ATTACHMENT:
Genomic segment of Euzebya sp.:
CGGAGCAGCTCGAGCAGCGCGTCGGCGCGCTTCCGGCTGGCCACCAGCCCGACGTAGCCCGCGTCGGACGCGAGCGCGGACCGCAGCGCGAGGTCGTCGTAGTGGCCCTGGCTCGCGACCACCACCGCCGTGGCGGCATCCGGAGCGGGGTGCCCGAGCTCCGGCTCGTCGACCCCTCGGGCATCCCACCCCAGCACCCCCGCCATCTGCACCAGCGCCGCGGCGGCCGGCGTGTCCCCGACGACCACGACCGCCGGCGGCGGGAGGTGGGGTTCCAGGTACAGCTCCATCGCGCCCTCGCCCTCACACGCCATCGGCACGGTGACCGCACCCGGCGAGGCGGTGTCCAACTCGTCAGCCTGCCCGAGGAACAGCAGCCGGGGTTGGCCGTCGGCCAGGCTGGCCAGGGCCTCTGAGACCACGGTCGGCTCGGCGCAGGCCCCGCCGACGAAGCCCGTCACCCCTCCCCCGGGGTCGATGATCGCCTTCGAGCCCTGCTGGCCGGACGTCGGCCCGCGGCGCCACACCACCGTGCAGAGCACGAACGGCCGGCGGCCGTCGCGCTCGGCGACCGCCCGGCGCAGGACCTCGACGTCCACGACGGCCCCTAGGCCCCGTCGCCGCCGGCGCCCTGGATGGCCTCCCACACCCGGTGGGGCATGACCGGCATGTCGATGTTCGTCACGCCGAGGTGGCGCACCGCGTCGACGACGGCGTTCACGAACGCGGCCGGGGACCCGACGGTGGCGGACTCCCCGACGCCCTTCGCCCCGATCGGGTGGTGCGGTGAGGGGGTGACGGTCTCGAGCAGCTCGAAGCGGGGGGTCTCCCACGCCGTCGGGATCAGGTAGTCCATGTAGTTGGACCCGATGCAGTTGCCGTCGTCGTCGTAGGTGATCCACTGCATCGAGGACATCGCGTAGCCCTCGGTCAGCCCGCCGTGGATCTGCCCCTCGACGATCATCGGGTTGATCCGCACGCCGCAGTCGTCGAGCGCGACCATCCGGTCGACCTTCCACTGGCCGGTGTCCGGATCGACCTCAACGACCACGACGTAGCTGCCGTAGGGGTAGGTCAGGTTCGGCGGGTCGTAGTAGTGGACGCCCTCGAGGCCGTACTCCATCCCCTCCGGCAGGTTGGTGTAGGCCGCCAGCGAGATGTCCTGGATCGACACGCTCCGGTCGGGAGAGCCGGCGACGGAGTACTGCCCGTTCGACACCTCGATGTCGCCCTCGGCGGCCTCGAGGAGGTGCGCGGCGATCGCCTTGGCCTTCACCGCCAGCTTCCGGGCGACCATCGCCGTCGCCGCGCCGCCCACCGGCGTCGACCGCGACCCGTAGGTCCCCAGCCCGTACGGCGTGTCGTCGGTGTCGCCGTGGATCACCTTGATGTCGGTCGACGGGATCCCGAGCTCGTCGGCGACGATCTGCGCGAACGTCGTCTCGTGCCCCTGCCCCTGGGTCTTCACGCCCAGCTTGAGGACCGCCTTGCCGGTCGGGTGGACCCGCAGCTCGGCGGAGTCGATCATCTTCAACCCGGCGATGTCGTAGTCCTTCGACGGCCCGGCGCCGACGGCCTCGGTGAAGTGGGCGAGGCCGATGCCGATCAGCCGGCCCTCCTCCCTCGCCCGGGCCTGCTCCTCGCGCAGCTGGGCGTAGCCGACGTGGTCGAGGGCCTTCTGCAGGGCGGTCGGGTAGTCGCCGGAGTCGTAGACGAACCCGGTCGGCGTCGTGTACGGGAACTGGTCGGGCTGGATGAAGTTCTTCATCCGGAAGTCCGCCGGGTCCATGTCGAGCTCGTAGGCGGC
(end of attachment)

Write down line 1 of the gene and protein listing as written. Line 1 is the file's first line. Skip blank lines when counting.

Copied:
Genomic segment of Euzebya sp.: